Commissioner's decision to apply law "retrospectively" not reviewable - Macquarie
04 Sep 2013
The Federal Court (Edmonds J) has dismissed the taxpayers' applications for various forms of relief, including an application for review, under the Administrative Decisions (Judicial Review) Act 1997 ("the ADJR Act"), of a decision ("the Decision") made by the Commissioner in a letter dated 17 January 2013, in which he informed the taxpayers that he would apply his view of the law on the allocation of Offshore Banking Unit ("OBU") expenses to the taxpayers in the 2006 income year.
The taxpayers argued that the Decision was contrary to the terms of Practice Statement PS LA 2011/27.
PS LA 2011/27 outlines procedures to be followed and the factors to be considered by tax officers in relation to any circumstance in which the ATO is considering applying its view of the law. It states that it must be followed in any circumstance where a tax officer applies the ATO view of the law.
PS LA 2011/27 was developed in response to the recommendations of the Inspector-General of Taxation in the report "Review into delayed or changed Australian Taxation Office views on significant issues" released in March 2010.
In particular, PS LA 2011/27 states, at paras 21 to 23:
"21. The Commissioner cannot use the powers of general administration to accept non-compliance with the law. However, as part of the duty of good management, the Commissioner can decide not to undertake compliance action on a particular issue for prior years or periods. Law Administration Practice Statement PS LA 2009/4 discusses the exercise of the Commissioner’s powers of general administration. It includes a range of factors the Commissioner will take into account in deciding whether to undertake compliance action in relation to prior years or periods.
22. This practice statement does not replace or modify PS LA 2009/4. One of the factors mentioned at paragraph 23 of Appendix B of PS LA 2009/4 is whether the ATO has contributed to non-compliance. This practice statement amplifies and clarifies this specific factor and explains the practices and procedures to be followed.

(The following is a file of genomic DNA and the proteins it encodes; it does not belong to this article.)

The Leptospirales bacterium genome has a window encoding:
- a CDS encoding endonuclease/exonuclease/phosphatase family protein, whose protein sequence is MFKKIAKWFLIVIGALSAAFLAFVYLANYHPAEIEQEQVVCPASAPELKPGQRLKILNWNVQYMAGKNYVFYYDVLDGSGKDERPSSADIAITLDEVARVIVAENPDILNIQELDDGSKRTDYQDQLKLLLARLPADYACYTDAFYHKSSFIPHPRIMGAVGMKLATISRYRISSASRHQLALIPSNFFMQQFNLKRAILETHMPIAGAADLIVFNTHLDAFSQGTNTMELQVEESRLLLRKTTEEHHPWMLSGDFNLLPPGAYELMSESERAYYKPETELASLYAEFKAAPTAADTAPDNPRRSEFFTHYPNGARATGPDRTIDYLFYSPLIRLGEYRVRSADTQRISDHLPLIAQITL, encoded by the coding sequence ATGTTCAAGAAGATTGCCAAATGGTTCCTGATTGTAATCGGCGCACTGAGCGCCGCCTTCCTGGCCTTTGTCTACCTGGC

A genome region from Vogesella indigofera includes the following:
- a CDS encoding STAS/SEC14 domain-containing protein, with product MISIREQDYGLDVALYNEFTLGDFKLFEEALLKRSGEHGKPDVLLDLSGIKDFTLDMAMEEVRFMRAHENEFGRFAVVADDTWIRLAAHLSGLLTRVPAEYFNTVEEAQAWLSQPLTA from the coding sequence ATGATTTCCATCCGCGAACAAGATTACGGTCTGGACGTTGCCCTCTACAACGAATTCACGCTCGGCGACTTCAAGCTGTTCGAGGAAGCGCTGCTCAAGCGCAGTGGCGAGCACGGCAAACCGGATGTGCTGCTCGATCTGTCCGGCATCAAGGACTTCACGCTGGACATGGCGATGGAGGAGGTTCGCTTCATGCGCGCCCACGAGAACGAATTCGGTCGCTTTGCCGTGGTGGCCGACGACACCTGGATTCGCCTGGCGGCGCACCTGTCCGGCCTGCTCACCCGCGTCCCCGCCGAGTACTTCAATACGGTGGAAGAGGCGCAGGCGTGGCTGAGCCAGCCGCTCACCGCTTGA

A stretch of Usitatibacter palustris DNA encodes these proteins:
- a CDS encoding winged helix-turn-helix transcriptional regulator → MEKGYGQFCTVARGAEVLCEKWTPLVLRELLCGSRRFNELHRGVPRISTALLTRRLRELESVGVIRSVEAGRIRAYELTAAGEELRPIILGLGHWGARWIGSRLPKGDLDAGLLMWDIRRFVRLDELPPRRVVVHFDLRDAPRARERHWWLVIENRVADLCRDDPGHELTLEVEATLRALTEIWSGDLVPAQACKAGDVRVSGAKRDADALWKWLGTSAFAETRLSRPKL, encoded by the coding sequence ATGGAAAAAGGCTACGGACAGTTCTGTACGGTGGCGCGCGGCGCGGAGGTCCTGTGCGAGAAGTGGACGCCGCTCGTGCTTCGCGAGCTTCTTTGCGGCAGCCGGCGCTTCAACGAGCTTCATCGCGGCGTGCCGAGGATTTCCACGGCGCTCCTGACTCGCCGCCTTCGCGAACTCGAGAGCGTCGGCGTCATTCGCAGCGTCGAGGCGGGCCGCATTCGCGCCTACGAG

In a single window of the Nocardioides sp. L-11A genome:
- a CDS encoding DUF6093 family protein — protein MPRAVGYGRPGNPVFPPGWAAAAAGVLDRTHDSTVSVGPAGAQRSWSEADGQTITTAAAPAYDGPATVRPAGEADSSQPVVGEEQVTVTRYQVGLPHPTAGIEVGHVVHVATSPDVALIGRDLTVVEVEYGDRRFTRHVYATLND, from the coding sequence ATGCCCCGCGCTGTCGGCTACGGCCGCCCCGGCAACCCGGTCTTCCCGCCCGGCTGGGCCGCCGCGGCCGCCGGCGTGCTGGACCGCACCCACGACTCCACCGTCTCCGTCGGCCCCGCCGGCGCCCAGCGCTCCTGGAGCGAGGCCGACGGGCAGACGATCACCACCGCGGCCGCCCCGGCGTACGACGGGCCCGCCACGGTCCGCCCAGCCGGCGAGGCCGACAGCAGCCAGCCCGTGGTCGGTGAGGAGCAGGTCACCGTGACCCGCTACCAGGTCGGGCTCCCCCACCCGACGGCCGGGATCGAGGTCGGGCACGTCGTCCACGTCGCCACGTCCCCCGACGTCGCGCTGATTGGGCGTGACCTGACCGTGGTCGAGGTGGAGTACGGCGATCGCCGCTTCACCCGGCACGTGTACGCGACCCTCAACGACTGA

23. The ATO will not take action to apply its view of the law in past years or periods where it is considered appropriate not to do so after having regard to the approach and factors outlined in this practice statement. This is so regardless of the other factors listed in PS LA 2009/4."
The taxpayers argued that the subject matter of the Decision was one in which the ATO had contributed to non-compliance by expressing either conflicting or non-conclusive views in the past and, therefore, it would be unreasonable to apply the views upon which the Decision was based retrospectively in determining the taxpayers' liability to tax in the 2006 income year.
Edmonds J reviewed earlier cases which have considered the requirement that a decision that is capable of review under the ADJR Act must be one that has been made "under an enactment". The cases have explained that this means that, firstly, the decision is expressly or impliedly required or authorised by the enactment and, secondly, the decision confers, alters or otherwise affects legal rights or obligations and derives that legal effect from the enactment.
Edmonds J said, at paras 46 and 47:
"In the present case...PS LA 2011/27 is not an exercise of any delegated law-making power and cannot be described as an 'enactment'. The 1936 Act does not expressly or impliedly require or authorise the making of PS LA 2011/27; nor does it require or authorise the making of a decision about whether to apply a 'view of the law' to past events. This is so even if a decision of that kind is capable of being made by the Commissioner in the course of the 'general administration' of the Act...
Further, in the present case...the decision complained about is not one that has any direct effect on legal rights or obligations. The decision does not, and as a matter of law could not, affect the operation of relevant substantive taxing provisions or the existence of power to take action under the Act (such as issuing an amended assessment). Legal rights or obligations would be affected only if and when the decision came to be reflected in some specific action purporting to have statutory force."
Accordingly, the Decision was not subject to review, and the Commissioner's objection to competency of the taxpayers' application for review was upheld.
Although sufficient to dispose of the matter, Edmonds J went on to consider that the Decision was not made in the process of assessing tax, thus rejecting an alternative ground of the Commissioner that the Decision was not a reviewable decision under the ADJR Act.
Finally, Edmonds J held that the taxpayers had no reasonable prospect of obtaining the final relief they sought and summarily dismissed the proceedings pursuant to s 31A(2) of the Federal Court of Australia Act 1976.
Macquarie Bank Limited v FCT  FCA 887 (Federal Court, Edmonds J, 3 September 2013).